May 22 is International Day for Biological Diversity. As the global community is called to re-examine its relationship to the natural world, one thing is certain: despite all our technological advances we are completely dependent on healthy and vibrant ecosystems for our water, food, medicines, clothes, fuel, shelter and energy, just to name a few. The 2020 theme “Our solutions are in nature” emphasizes hope, solidarity and the importance of working together at all levels to build a future of life in harmony with nature.
Here are some experts from McGill University that can provide comment on this issue:
Anna Hargreaves, Assistant Professor, Department of Biology
“Biodiversity goes deeper than the number of species. Species interact in an incredible diversity of ways and those interactions knit together ecological communities and drive the evolution of new and ever more fascinating species. The biodiversity of species interactions - how they compete, with each other, eat each other, hide from and trick each other, and sometimes even work together - is to my mind the true richness of Earth's biodiversity. Species interactions run our living planet and makes it infinitely fascinating and worth cherishing far more than we currently do.”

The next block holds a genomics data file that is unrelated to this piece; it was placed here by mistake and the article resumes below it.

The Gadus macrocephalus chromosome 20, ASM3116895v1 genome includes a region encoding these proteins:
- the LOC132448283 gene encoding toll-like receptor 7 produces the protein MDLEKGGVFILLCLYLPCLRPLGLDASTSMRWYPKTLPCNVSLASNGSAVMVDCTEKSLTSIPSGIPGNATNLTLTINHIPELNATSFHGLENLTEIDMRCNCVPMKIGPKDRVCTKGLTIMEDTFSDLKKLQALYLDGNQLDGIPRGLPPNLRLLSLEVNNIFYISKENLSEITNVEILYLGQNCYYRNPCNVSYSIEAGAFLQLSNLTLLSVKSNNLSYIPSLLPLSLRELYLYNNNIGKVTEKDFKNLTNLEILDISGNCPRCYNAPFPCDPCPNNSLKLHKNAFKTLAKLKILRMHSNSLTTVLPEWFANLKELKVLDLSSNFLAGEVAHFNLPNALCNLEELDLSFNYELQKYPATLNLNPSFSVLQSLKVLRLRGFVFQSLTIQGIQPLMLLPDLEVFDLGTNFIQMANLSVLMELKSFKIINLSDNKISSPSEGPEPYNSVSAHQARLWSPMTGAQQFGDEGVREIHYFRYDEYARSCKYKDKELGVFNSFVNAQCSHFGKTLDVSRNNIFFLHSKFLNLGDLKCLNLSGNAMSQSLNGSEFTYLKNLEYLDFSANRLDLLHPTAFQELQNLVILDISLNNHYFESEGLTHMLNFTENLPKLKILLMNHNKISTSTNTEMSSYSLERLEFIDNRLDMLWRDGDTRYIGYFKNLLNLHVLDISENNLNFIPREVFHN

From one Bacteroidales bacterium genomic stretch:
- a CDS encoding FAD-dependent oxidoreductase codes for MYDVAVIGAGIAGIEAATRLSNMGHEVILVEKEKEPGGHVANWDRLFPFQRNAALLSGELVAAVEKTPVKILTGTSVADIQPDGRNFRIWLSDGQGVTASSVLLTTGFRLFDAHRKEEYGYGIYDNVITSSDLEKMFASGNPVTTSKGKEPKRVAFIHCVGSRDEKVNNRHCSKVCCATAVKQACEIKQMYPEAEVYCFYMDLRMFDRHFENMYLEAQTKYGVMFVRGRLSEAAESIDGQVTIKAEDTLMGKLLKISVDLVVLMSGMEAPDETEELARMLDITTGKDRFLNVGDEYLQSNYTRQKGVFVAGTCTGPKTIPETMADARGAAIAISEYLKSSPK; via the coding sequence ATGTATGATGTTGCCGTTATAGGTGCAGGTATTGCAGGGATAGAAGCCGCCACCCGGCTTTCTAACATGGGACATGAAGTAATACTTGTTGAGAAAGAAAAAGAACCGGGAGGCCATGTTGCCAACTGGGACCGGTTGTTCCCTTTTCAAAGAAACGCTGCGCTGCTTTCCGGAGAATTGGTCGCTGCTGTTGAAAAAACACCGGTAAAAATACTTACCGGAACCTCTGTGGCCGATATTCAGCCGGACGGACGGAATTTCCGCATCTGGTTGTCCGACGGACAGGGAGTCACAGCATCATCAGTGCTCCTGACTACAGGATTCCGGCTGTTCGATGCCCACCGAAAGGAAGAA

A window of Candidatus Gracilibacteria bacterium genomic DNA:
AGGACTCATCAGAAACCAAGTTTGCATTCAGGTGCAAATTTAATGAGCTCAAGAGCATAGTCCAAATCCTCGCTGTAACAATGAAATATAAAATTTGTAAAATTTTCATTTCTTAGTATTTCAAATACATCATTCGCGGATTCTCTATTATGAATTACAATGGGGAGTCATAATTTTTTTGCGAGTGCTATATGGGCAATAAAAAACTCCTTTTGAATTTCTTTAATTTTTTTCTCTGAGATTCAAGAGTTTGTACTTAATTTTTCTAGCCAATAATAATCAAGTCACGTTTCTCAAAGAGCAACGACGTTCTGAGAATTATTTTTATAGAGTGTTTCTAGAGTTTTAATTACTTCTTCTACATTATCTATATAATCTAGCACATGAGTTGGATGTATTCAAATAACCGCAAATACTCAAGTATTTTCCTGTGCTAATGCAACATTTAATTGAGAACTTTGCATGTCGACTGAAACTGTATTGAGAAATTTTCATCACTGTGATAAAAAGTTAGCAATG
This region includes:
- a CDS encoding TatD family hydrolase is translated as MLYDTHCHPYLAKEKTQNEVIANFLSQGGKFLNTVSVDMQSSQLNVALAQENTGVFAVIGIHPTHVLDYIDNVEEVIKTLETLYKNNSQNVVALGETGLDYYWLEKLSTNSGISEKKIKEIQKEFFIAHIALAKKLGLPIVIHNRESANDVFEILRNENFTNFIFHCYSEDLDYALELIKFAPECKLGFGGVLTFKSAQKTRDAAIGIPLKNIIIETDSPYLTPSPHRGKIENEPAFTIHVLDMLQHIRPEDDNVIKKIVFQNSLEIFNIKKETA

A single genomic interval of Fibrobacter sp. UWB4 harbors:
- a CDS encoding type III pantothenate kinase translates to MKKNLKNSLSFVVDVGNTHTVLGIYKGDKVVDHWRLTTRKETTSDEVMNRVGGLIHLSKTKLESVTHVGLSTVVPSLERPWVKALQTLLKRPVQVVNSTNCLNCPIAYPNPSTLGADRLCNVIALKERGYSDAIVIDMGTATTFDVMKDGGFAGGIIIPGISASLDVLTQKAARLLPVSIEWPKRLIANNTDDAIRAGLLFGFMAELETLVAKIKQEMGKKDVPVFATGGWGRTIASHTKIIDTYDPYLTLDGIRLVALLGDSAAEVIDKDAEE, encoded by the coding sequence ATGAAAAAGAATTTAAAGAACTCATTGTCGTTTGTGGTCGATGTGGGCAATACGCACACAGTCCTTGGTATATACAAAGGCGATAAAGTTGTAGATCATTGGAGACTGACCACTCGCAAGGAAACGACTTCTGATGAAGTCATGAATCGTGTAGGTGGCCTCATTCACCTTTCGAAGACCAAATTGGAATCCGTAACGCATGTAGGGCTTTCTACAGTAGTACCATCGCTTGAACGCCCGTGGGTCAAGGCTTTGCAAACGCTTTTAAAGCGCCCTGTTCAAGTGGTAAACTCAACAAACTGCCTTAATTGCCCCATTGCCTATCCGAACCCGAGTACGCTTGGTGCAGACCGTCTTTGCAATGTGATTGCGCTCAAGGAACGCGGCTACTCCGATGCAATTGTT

Anna Hargreaves is an Assistant Professor in the Department of Biology. Her research focuses on conservation, ecology, evolution, and behaviour. Her work explores interactions among species. She conducts field-based experiments in natural environments to test and refine theoretical ideas in ecology and evolution that have practical conservation relevance.
anna.hargreaves [at] mcgill.ca (English, French, Spanish)
Anthony Ricciardi, Professor, Redpath Museum and McGill School of Environment
"We live in an age of biological invasion – the spread and proliferation of organisms into areas of the world where they have never previously occurred. Throughout the history of life, species have spread into new regions; but under human influence, plants, animals, microbes, and viruses are being moved faster, farther, and in greater numbers, than at any previous time in Earth’s history. The rapid proliferation of the coronavirus across the planet shows how vulnerable we are to this phenomenon. The COVID19 pandemic is a predictable result of ecosystem alteration, wildlife exploitation, and global connectedness – a sinister combination that accounts for other recent epidemics and pandemics (such as Zika, H1N1, SARS, and MERS) and will continue to drive novel infectious disease outbreaks in the future. Therefore, we must direct our efforts toward managing not only the pathogens themselves but also the environmental factors that facilitate their emergence, spread, and impact. Cross-disciplinary collaborations between biomedical researchers, epidemiologists, sociologists, and ecologists are vital to limiting future outbreaks."
Anthony Ricciardi is a Full Professor cross-appointed to the Redpath Museum and the McGill School of Environment, and an associate member of the department of Biology. His research examines the causes and consequences of biological invasions, focusing on aquatic ecosystems. He is one of lead authors working on the IPBES Invasive Alien Species Assessment, which will evaluate global drivers and impacts of invasions, as well as management strategies for dealing with them.
Tony.Ricciardi [at] mcgill.ca (English)